I was so, so, so stupidly wrong.

With such a promising mechanic, I hope WAID ends up being more of a proof of concept for a bigger project… As a standalone game, Why Am I Dead? has flaws, but it’s still plenty fun enough to justify sinking 30 minutes to an hour into it…


Clearly at the moment, the developer has a greater amount of skill at constructing an effective mystery than depicting it in Flash. However, it is an ambitious, atmospheric work reminiscent of Hotel Dusk or Colonel’s Bequest, and it has quite the killer ending. This marks Peltast Games as a designer to watch out for in the future.


It’s certainly not perfect, but Why Am I Dead? is brilliant enough to be worth a few confused hours this late Sunday evening.


  • It got the daily first spot on Newgrounds on 11/17/12 with about 9,500 views
  • …and is continuing quite healthily on the “Popular Games” section with, as of now, over a 4 star rating
  • Also got included on FreeIndieGam.es, a web-blog that I am a big fan of

I don’t know how all of the above looks to people who are not me.  After all, a lot of the praise is qualified with good criticism, and there are Daily winners on Newgrounds every, well, every day.  So, perhaps none of this shocks or awes you, the audience.

As for myself, however, well.  I.  It’s just.  Ahem.  Forgive me as I pretend that I’m on Tumblr for a moment.

There’s a lot more to say on the game as a whole and I may write up a post-mortem in the near future.  As for now, there’s still a lot of work to be done on the game regarding bugs and APIs and whatnot and I should be doing all that and not posting on my blog!

Oh by the way I’m in another country now

So at the end of my last post I mentioned that I had to put my li’l prototype on hold to “handle some real-life stuff”.  Well, by that I meant travel to Shanghai to attend GDC China.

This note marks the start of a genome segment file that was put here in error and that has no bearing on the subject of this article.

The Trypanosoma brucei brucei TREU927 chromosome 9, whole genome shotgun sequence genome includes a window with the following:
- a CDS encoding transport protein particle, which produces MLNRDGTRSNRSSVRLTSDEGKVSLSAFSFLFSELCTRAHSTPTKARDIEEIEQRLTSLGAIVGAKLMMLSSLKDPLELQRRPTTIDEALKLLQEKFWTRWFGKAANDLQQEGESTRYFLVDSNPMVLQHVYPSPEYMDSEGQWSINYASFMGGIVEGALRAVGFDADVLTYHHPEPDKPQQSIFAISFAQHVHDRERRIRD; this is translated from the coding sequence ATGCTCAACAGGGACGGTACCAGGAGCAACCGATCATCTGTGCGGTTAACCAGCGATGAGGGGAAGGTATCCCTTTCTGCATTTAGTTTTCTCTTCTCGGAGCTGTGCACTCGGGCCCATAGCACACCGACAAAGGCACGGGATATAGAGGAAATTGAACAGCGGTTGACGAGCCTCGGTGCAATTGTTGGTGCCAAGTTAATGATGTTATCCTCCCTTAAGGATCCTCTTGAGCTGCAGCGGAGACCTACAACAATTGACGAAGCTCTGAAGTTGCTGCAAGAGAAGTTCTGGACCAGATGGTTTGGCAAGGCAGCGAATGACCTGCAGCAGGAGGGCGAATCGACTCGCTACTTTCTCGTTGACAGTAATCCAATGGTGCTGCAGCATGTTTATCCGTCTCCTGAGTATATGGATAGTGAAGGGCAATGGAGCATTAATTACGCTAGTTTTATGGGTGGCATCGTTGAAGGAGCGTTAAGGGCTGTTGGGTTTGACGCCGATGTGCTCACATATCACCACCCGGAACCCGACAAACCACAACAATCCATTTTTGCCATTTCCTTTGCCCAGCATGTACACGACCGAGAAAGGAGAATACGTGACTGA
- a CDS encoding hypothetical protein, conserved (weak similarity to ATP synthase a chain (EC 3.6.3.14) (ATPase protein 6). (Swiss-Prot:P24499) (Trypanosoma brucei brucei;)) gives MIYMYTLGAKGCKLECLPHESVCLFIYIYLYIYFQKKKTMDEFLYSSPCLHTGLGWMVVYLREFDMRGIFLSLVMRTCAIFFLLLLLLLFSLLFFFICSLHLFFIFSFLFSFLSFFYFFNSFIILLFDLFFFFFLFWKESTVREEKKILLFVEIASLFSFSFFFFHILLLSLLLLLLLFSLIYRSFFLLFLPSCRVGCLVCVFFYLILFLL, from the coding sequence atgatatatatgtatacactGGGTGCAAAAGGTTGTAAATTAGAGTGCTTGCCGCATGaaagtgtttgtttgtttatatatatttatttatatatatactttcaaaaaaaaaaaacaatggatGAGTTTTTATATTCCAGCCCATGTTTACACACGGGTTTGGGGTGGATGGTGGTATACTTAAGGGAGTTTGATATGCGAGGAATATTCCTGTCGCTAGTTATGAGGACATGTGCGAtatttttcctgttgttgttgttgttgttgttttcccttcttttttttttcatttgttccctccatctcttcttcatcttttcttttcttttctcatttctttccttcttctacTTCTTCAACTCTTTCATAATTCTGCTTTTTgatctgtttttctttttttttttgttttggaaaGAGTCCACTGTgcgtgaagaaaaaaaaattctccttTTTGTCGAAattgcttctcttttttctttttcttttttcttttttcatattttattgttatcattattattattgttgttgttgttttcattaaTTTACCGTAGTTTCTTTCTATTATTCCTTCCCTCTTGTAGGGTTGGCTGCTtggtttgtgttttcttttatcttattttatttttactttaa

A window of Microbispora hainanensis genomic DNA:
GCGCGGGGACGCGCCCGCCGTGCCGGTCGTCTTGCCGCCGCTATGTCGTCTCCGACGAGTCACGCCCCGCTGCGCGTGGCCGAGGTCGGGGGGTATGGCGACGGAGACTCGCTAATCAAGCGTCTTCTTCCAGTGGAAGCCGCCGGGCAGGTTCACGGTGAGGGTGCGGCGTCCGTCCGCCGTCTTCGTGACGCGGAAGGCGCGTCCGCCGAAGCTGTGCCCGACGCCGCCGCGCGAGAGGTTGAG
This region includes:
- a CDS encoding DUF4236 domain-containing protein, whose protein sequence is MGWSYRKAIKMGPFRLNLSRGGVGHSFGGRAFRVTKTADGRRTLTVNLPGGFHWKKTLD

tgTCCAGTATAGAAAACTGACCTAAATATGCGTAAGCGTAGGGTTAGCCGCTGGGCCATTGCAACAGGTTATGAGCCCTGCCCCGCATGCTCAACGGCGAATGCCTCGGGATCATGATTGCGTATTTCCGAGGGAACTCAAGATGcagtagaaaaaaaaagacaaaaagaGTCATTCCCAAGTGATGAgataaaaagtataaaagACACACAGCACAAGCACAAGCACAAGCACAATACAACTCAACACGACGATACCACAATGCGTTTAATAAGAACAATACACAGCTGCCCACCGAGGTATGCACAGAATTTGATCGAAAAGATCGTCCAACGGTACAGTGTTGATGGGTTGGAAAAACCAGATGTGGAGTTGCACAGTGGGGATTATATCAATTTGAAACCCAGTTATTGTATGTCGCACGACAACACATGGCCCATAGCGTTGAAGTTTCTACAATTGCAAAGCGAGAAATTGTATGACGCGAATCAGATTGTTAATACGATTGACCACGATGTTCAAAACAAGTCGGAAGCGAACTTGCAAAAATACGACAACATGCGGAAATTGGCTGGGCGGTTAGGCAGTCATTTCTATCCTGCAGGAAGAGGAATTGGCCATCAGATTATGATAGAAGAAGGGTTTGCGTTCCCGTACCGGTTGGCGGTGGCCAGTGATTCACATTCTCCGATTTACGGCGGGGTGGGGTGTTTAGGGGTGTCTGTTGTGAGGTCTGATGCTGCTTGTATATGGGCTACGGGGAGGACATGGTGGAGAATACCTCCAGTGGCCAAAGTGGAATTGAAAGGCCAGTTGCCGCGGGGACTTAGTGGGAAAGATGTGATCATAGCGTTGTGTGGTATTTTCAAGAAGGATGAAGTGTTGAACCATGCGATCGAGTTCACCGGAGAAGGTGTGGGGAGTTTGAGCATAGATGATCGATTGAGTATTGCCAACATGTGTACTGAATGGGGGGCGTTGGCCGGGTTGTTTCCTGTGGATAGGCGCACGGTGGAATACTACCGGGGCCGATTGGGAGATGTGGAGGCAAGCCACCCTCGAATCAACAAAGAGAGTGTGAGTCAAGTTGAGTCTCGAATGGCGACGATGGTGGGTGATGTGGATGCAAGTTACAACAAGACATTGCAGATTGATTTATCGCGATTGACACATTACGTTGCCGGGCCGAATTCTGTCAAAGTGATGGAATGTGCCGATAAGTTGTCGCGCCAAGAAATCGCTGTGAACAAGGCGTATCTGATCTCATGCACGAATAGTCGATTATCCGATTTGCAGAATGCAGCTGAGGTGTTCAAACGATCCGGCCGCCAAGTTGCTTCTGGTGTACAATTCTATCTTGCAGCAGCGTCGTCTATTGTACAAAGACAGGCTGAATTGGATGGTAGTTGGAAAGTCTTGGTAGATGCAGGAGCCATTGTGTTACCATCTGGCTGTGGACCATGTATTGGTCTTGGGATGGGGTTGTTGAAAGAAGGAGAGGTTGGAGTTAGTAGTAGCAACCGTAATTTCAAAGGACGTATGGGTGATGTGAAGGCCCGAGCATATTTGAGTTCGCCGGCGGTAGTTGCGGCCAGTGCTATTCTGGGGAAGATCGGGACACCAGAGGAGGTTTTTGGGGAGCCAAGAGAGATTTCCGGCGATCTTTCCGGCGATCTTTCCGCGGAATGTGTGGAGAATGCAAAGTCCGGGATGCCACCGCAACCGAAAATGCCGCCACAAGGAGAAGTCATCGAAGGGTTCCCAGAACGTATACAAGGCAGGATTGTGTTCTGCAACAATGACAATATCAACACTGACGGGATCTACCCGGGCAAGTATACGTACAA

Some “real-life stuff”

Since I haven’t talked even a little about the things going on in my life, aside from the results of me slamming on the keyboard over and over, this may seem a bit unusual.

In reality, it’s been my hope for some time to get a job in China, outside of the obvious path of teaching English; I’ve received very, very mixed feedback on how feasible this goal is (ranging from “it should be extremely easy”, to “are you out of your mind”), so I’ve decided to just, well, dive in, and see for myself what happens.

Over the next several days, things are gonna be real hectic and crazy.  Suffice it to say I won’t be blogging then.  Even past GDC, though, I won’t really have time to work on my side-stuff for a while, as I’ll be in 100% networking/travel mode.  So, I thought, instead of being just another boring ol’ dev-blog, I’d fill up the time by actually having opinions on things.  And then writing about them.

I know, I know.  It’s a big step.  But I think I’m ready.

A Hopefully Intriguing Prototype

First off real quick, after work with a graphic designer I know, I have a new logo which you’ll see emblazoned at the top of this blog.  I’m quite happy with the result!  With this new logo in hand, I redesigned my home website once again.  The results, before and after:

The result is a brighter design with way more space, and a quite sexy logo if I do say so myself!  I also used a bit of JQuery in this version of the site, which was nice to dabble in.

The main thing I’d like to talk about in this post, though, is that I put up a game prototype on my website.  I’ve been working on it for about a month and a half alongside preparing Why Am I Dead for its release into the wild.

You can find it here!

Of course the big issue with it is that there’s no tutorial, so it may take some patience to actually understand what’s going on.  I wrote at length about the rules and how they work in that page, so I’ll not do the same thing here.  Instead, I’ll talk more about the technical side of things, and why this prototype took over a month to make.  Sure, it doesn’t have immediate visual appeal, but that’s not what prototypes are about.  And frankly, I did some stuff that I’m quite satisfied with.

1: Menus in menus in menus in menus

The game is turn-based, and, as with most turn-based games, it centers around picking from a range of different options which are on a menu.  Some actions may have further options related to those options, which require some other menu.  Think about typical RPGs.  You can attack, defend, cast a spell, and use an item.  But if you select Spell, what spell do you pick?  And then, who or what is the target of that spell?